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Filed under Ramblings

On Stripping DRM

I hate DRM. It’s like gun control–it’s stupid and short-sighted and all it does is punish people who play by the rules. Do you think pirates give a shit about copyright? No. That’s why they are called pirates. Do you think they are going to let a little thing like breakable encoding get in their way? No. That’s the digital equivalent of storming a ship and bringing her to heel.

I can’t pretend like I am any kind of programmer or capable of stripping DRM without tools someone else made to help me do it. But if I have paid for a file and need to use it for my own personal use in a format which it was not “meant” for, I’m not going to buy the thing a second time in the format I need. Sorry. You have my money, and I own this material for any personal use I see fit.

Today was the first day I’ve had to strip DRM off a file. I had purchased an Adobe epub because it was the only format available at the time I bought the book (which has since been added to Amazon for Kindle, which is what I use). Remember, piracy happens because the product is not available in the format needed by the consumer at a price they consider reasonable. Trust me, I would rather have been able to purchase the file I wanted rather than spend an hour of my Sunday downloading the tools to break DRM and then figuring out how to do it, but lacking that option, by God I was not going to let some publishing corporation with a stick up its arse get the better of me. In a way they have, time is money, etc., but my time wasted is not the same as more of my money given to them if I had just bought it a second time on Kindle and be halfway through the damn thing by now. THAT’S NOT THE POINT.

The point is, again, first-hand this time, the only thing DRM does is upset legitimate, paying customers. I am just glad to be computer savvy enough that I can get my file hacked instead of being resigned to a double-purchase and getting taken advantage of by my ignorance of formatting or unwillingness to break any rules.

That emotional and moral calibration is worth considering to anyone working for or as a publisher. As a writer, I want to get paid for my work, absolutely. But I don’t want my customers to feel exploited, cheated, bamboozled, strongarmed, or in any other way ripped off. I want them to pay me because they like my work enough to pay for it in order that I will write more for them to enjoy. I don’t want them to resent paying me, ever, and especially not because I forced them to by the same book twice because they needed to convert their copy to a new format.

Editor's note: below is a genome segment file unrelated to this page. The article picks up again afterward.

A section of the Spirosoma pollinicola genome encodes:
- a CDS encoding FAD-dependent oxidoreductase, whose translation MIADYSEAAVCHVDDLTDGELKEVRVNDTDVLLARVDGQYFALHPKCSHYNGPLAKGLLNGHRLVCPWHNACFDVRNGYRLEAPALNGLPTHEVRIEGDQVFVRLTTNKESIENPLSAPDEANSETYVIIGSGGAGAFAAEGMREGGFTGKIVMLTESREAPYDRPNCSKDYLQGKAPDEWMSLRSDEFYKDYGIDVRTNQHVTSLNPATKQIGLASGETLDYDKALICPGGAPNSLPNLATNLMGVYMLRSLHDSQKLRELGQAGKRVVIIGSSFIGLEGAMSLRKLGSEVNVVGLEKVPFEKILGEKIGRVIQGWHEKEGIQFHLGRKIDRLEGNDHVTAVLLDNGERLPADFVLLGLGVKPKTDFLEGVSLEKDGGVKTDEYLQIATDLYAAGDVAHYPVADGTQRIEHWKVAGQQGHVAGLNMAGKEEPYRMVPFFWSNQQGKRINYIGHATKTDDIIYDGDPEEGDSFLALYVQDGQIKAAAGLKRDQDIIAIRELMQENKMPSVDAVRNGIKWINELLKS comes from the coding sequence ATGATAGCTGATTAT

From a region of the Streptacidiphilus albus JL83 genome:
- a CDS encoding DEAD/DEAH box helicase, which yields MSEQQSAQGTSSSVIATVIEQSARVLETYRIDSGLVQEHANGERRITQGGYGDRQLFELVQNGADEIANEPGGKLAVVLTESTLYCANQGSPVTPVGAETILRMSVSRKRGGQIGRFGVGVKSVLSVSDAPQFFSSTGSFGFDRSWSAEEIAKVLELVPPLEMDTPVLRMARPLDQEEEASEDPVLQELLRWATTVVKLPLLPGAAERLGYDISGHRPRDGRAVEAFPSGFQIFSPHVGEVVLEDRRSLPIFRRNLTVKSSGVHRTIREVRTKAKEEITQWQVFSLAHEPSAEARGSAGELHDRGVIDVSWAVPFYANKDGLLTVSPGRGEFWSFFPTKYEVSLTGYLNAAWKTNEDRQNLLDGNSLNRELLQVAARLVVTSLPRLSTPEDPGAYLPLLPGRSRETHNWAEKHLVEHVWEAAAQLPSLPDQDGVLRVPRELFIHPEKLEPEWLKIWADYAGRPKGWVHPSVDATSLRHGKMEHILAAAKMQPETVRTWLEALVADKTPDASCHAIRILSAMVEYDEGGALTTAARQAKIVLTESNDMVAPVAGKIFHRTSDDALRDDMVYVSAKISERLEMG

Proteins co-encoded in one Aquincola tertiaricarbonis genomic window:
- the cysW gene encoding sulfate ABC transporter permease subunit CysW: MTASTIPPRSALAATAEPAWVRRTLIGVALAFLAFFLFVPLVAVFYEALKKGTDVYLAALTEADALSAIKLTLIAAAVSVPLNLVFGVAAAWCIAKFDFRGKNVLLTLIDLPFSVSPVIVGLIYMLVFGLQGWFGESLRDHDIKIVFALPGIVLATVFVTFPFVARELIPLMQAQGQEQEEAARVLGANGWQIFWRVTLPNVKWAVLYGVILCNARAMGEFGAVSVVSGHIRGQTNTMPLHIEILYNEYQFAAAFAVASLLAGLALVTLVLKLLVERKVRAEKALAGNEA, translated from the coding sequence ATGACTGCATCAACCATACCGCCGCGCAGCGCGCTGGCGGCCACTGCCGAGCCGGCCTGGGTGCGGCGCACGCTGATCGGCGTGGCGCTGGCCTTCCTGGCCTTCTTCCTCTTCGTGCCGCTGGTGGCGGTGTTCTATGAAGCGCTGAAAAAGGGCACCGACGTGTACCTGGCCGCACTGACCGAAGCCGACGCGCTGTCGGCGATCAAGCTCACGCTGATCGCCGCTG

So the moral of the story is: pirates > DRM proponents. At least there is a certain honesty to the pirates that seems…lacking from people who want to fuck me as a consumer every way they can simply because they can.

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Filed under Digital Revolution, Publishing, Rants and Storms

The Only Compliment a Romance Writer Needs

Got feedback from another beta reader, someone who does not normally read romance but knows me personally and thus reads mine. She agreed with my executive decision to cut the out-and-out sex scene, citing its lack of necessity to the plot or their relationship, which had pre-marriage moments of passion that were (well) short of sex. Her confession: “Still, those parts of the story were just titillating enough to make me very eager to see my husband come home from his business trip!” 

Well. Hot damn. That is the best and only compliment I could hope to receive about my romance writing. My work here is done, folks.


Filed under Reflections on Romance, What People Think, Writing

Search Term Gold

Dear interwebz user looking for “lily white ginger sex,”

I apologize profusely for not possessing what you were so diligently searching for. It seems weird to me, too, that this would be the case. Alas for us both.

Thank you for the inspiration.



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Filed under Ramblings